- The Washington Times - Wednesday, December 31, 2003

Howard Deans fellow Democrats are now in a feeding frenzy over the former governors efforts to shield details of past energy policy meetings. Mr. Dean, in turn, calls the criticism “laughable.” It seems his only response to the understandable calls for openness regarding public records is to attack.

Though not surprising, this concealment and response to criticism is not new: Mr. Dean followed a similar pattern of concealment when his efforts to seal his official statehouse records for more than a decade were made public and became a campaign issue.

But this is far more than a campaign issue. An informed citizenry is essential to our democratic system, and it is difficult for citizens to make an educated decision when calculated steps are taken to hide public documents. Such an effort is now underway in Vermont, where the states attorney general (and a former Dean appointee) announced that he will continue Mr. Deans efforts to keep sealed more than 100 boxes of what should be public records.

This is not a new effort, and Mr. Dean has taken some unique approaches at obfuscation. The announcement by the state is only his latest attempt to hide his gubernatorial records from public view. Rather than make the documents public, or work with state officials to ease access, Mr. Dean has made every effort to ensure they are hidden until after the next two presidential elections.

First, Mr. Dean tried a truly novel approach in Democratic primary circles: He compared himself to George W. Bush. He cloaked himself in the everyone-else-is-doing-it mantle, and claimed that when then-Gov. Bush left office in Texas, he attempted to shield his gubernatorial records for several decades.

But if Mr. Dean was suggesting equivalence in the way the Bush and Dean records have been treated, he should check again the two men, and their handling of their records, are as different as Texas and Vermont.

While Mr. Dean has failed to make available 145 missing boxes of records 53 percent of all the papers from his gubernatorial period, according to press reports the files of then-Gov. Bush have long been available for public inspection.

Unlike Mr. Dean, Mr. Bush never attempted to seal them. I know. I was the Texas attorney general at the time. I issued an official ruling on the documents, and Mr. Bush and his team fully cooperated with my decision.

Simply put, President Bushs records as governor are public documents. My ruling as attorney general held that the files were in fact the property of the state of Texas and subject to Texas law a decision Mr. Bush supported.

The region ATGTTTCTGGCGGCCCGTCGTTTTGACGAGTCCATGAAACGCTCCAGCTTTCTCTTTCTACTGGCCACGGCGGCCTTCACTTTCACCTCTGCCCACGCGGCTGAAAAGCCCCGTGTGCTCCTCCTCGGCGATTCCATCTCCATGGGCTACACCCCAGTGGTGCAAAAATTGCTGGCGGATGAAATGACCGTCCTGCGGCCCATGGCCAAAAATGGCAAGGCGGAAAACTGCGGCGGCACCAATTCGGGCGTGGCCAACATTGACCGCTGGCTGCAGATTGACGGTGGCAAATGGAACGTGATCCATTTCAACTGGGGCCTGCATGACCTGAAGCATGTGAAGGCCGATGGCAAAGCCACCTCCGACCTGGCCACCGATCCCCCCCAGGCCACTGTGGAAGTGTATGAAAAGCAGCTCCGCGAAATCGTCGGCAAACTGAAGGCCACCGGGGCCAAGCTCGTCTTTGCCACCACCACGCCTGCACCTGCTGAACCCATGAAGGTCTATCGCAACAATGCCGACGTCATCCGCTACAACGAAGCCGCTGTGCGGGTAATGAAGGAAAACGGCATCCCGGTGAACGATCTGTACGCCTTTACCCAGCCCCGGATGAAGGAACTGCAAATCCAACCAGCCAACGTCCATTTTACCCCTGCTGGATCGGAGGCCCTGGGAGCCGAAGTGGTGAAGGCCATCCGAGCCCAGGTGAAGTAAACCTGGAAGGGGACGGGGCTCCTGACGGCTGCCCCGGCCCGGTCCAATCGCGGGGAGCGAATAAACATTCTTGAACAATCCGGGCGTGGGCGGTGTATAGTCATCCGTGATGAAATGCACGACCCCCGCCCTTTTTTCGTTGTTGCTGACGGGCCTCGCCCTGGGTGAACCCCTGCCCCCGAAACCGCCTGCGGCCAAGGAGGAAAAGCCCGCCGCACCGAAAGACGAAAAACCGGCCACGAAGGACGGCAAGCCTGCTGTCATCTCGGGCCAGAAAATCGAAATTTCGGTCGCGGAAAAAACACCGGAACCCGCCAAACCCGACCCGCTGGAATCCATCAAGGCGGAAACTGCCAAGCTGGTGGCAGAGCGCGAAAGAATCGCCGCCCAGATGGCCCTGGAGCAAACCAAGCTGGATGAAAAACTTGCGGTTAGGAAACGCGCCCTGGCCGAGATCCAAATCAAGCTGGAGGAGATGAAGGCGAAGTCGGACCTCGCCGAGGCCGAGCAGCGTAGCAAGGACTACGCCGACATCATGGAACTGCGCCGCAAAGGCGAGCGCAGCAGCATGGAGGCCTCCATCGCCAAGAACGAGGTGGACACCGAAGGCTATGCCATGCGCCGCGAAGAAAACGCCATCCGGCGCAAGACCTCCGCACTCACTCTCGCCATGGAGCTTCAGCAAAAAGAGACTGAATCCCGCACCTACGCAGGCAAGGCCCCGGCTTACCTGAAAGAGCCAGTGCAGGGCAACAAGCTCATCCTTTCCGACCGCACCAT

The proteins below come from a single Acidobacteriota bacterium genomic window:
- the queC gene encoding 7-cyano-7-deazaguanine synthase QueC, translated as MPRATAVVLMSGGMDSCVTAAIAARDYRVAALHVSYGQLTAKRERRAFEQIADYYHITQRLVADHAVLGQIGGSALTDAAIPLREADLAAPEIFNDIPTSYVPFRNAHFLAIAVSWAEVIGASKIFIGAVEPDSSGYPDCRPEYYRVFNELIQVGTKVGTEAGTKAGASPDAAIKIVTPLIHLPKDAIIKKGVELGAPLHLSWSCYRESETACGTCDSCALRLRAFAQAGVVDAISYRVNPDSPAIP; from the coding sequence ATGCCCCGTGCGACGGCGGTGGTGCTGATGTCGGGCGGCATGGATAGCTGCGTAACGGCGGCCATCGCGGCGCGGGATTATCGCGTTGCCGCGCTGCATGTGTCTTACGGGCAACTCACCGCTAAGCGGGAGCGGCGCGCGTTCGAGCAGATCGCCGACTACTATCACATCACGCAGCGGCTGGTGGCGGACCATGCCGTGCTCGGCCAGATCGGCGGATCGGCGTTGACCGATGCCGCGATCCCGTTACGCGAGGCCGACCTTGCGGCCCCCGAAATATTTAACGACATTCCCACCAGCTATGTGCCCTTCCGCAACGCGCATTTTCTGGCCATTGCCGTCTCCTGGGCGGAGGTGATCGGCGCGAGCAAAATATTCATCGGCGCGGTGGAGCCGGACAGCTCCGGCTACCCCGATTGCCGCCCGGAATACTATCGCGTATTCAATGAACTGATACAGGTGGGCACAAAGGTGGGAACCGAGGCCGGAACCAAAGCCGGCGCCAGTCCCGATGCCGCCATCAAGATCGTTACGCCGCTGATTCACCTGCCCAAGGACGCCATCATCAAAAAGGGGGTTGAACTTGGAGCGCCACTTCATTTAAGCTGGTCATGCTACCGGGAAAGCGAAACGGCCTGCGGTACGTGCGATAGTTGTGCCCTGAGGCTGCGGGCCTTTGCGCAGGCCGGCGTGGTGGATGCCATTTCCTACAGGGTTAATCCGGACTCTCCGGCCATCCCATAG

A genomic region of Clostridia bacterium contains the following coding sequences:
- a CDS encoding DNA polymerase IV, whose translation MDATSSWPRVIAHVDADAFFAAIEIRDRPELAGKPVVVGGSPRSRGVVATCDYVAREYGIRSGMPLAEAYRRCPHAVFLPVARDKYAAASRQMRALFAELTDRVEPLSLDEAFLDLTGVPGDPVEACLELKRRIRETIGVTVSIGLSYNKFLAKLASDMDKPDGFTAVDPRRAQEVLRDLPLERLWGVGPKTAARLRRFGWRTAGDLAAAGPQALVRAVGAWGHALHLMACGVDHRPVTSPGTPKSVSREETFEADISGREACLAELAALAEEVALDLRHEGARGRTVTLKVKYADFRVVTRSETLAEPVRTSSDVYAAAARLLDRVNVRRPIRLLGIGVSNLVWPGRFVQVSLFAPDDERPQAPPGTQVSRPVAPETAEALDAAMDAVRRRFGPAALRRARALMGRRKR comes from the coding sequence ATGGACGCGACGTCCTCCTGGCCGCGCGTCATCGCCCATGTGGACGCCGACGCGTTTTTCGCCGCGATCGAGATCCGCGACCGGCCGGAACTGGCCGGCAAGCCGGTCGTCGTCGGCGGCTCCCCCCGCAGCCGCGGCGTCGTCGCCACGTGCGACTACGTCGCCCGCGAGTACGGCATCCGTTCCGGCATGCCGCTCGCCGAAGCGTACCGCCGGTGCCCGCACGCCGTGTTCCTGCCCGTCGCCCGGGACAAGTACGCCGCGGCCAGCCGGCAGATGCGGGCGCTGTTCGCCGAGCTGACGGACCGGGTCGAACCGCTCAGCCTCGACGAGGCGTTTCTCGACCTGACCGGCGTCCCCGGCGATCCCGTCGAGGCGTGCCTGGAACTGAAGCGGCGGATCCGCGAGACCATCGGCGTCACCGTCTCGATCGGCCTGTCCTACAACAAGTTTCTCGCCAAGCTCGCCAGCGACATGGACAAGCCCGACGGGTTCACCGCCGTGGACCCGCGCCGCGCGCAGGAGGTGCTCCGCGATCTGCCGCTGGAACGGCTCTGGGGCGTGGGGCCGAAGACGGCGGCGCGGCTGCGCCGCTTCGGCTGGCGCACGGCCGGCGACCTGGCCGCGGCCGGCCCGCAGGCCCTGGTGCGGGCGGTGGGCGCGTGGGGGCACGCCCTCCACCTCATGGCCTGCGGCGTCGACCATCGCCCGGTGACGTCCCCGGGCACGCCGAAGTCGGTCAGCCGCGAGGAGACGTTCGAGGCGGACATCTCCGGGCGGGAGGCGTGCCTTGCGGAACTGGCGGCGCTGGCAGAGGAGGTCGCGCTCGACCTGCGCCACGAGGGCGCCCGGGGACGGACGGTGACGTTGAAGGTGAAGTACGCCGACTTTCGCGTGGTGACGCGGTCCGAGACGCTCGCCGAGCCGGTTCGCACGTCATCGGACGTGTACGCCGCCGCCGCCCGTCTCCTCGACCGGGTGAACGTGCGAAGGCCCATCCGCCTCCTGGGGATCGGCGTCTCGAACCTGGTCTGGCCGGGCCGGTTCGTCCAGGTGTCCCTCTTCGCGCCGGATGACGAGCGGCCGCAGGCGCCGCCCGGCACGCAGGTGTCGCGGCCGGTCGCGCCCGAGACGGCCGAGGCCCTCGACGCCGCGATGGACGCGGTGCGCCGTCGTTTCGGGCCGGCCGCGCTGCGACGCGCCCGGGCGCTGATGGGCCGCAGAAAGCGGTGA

Within two months of the ruling, the state archives received the files, organized and indexed by the professional archivists at the George H. W. Bush Presidential Library (itself a federal institution and subject to disclosure rules). The papers remain to this day at the Texas State Library and Archives Commission open to the public.

When this absurd comparison was refuted even by members of his own party Mr. Dean turned to the courts for protection, saying that he had no control over the records and that a court should review each and every document before releasing the files. Yet, when a lawsuit threatened to open the files, he suddenly was not so confident in the role of the bench, and changed course yet again.

And just last week, former Vermont Attorney General William Sorrell declared that he and the state would combat attempts to open the records through the courts, continuing the efforts to block public scrutiny. As Mr. Deans fellow presidential aspirant, Sen. Joe Lieberman, said of Mr. Deans efforts to seal the records, “Thats not the way to build public trust.”

Mr. Dean should unseal his gubernatorial records immediately. Any concerns about executive privilege or privacy can be reasonably reviewed by an independent tribunal or court to determine whether the claim is valid, or simply a further attempt to withhold information. Mr. Dean has no reasonable grounds to keep his records secret for the next 10 years, let alone the 24-year period it has been reported that he initially asked for. The arrangement prevents the media and, more importantly, the citizens of Vermont, from accessing essential state documents documents that belong to them.

Certainly there are a handful of necessary exceptions, for example, reasonable and verified claims of executive privilege, national and homeland security and documents that would release the private data of non-governmental third parties. But to hide for a decade documents from a public officials tenure in the statehouse for nothing but political reasons conflicts with the public interest.

Attempting to change the subject, or farming out the obstruction to state appointees, doesnt change the facts. But I do hope Mr. Dean will change his mind.

Sen. John Cornyn, Texas Republican, previously served as attorney general of Texas and was a justice of the states supreme court.

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